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The Lufthansa Group has agreed a deal with the German government worth €9 billion that will shore up the company’s finances to survive the impact of the coronavirus pandemic.
Following weeks of negotiations with the Economic Stabilisation Fund, the airline group will receive €5.7 billion in "silent participation," or non-voting capital, from the German government, some of which can be converted into a 5 percent equity stake—which would give the government a voice on the group's board.
Furthermore, Germany is acquiring a 20 percent stake in the share capital of the Lufthansa Group, though it intends to sell this by the end of 2023.
Speaking at a press conference on Monday, Germany’s finance minister, Olaf Scholz, said: "When the company is fit again, the state will sell its stake and hopefully… with a small profit that puts us in a position to finance the many, many requirements which we have to meet now, not only at this company."
The measures are supplemented by a €3 billion credit facility for a term of three years.
According to Lufthansa, conditions of the bailout include the waiver of future dividend payments and restrictions on management remuneration. In addition, the German government will take two seats on Lufthansa's supervisory board.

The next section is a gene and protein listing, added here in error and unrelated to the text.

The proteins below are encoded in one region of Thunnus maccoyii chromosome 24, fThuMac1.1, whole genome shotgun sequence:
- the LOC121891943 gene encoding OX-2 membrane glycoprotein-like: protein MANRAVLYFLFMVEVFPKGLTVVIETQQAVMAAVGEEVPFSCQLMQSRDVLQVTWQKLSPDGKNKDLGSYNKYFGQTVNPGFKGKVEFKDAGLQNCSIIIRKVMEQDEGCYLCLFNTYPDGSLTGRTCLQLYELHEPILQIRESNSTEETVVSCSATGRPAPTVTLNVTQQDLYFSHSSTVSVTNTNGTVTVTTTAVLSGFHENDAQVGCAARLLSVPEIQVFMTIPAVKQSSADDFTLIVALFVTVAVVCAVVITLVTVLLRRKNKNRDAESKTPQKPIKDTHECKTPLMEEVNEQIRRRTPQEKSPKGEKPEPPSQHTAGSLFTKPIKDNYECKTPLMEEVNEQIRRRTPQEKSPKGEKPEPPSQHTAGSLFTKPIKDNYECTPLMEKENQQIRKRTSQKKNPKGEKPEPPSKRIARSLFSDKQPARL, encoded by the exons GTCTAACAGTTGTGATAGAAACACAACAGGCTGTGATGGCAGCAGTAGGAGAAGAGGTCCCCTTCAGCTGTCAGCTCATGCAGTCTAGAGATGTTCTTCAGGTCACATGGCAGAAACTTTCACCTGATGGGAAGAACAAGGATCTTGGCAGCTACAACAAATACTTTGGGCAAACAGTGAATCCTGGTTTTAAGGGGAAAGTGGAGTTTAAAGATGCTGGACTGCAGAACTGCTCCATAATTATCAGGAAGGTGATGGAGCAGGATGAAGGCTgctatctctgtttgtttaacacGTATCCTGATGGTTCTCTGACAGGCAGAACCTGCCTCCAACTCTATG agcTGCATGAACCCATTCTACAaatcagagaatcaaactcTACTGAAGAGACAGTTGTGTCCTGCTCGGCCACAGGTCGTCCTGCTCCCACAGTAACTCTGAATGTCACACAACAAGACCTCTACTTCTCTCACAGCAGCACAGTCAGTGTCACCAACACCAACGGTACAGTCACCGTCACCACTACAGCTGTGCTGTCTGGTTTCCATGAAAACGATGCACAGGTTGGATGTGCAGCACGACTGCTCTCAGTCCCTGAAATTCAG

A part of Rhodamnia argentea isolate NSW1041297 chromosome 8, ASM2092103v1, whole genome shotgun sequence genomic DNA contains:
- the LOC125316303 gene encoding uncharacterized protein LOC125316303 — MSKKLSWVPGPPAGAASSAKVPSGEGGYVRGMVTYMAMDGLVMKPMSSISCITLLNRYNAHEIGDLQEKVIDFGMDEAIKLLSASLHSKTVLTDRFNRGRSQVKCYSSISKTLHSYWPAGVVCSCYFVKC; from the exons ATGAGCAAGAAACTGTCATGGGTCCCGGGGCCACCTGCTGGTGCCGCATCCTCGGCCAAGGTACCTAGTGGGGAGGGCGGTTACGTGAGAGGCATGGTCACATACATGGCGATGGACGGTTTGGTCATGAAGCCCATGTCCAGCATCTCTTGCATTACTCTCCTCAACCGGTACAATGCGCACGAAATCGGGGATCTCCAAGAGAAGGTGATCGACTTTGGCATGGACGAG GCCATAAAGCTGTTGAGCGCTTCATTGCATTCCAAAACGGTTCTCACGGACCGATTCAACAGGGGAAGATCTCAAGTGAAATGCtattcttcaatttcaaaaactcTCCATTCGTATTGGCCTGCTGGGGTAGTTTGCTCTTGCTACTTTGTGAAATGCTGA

The financing package still has to be agreed to by Lufthansa's shareholders and the European Union, but if approved it could save up to 10,000 jobs at the firm, which warned in April that it expected to run out of cash within weeks without government support.
The news comes as Lufthansa Group's airlines prepare to reintroduce more flights to their schedules in June. The group has said it does not expect passenger demand to return to pre-coronavirus levels to return for several years and has permanently decommissioned a number of aircraft to reduce its capacity at Frankfurt and Munich. It has also closed all Germanwings operations and will speed up restructuring programs at Austrian Airlines and Brussels Airlines.
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